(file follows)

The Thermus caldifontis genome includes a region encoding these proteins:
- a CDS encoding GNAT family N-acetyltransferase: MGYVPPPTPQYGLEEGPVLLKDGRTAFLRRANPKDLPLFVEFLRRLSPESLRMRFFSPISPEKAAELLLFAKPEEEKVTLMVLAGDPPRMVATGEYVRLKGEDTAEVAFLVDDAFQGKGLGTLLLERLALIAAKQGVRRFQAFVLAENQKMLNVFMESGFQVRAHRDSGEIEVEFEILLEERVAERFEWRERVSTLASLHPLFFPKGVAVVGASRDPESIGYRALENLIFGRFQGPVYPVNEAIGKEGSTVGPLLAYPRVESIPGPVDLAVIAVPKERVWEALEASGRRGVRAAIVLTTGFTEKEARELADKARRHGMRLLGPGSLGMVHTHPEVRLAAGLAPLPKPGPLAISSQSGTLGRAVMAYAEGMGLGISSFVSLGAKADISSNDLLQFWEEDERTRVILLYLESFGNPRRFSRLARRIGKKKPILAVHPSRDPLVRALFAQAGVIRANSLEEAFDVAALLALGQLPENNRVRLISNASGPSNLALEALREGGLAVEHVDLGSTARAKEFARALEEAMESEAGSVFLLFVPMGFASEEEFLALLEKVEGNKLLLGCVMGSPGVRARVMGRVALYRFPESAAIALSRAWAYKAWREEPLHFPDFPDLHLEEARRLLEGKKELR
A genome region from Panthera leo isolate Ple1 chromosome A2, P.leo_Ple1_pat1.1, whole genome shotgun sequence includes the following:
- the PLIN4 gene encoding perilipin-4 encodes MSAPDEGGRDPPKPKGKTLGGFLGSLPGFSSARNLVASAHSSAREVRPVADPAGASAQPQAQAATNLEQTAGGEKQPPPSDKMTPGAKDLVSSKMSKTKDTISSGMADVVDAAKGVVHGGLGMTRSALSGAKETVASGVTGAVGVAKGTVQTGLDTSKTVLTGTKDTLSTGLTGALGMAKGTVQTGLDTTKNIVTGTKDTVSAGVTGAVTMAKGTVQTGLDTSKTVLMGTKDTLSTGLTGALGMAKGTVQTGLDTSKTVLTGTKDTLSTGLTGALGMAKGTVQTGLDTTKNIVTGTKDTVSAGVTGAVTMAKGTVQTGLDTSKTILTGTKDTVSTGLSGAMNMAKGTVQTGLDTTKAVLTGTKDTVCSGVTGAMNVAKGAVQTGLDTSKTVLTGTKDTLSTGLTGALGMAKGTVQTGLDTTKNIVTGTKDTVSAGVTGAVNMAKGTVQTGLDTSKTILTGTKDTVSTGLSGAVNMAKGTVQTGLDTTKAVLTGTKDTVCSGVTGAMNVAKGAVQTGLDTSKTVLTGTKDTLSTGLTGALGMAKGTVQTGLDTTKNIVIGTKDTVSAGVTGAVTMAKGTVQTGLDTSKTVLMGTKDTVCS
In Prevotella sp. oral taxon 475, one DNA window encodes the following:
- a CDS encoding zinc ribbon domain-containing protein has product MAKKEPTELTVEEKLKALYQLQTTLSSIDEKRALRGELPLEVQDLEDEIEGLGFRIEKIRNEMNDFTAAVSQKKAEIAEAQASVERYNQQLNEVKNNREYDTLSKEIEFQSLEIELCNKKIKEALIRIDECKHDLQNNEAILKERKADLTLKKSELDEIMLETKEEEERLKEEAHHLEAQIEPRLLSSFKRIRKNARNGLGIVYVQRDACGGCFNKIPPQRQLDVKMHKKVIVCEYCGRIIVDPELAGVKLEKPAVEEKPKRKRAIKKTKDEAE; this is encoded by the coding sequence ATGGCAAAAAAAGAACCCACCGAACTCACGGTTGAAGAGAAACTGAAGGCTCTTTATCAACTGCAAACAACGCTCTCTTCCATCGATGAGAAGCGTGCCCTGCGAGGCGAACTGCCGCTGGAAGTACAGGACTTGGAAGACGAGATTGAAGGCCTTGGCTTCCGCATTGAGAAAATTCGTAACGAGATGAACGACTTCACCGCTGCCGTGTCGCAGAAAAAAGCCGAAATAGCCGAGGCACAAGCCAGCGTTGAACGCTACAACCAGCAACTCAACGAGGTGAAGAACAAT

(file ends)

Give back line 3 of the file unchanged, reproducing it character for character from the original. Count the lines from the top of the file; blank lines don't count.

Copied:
A genome region from Panthera leo isolate Ple1 chromosome A2, P.leo_Ple1_pat1.1, whole genome shotgun sequence includes the following: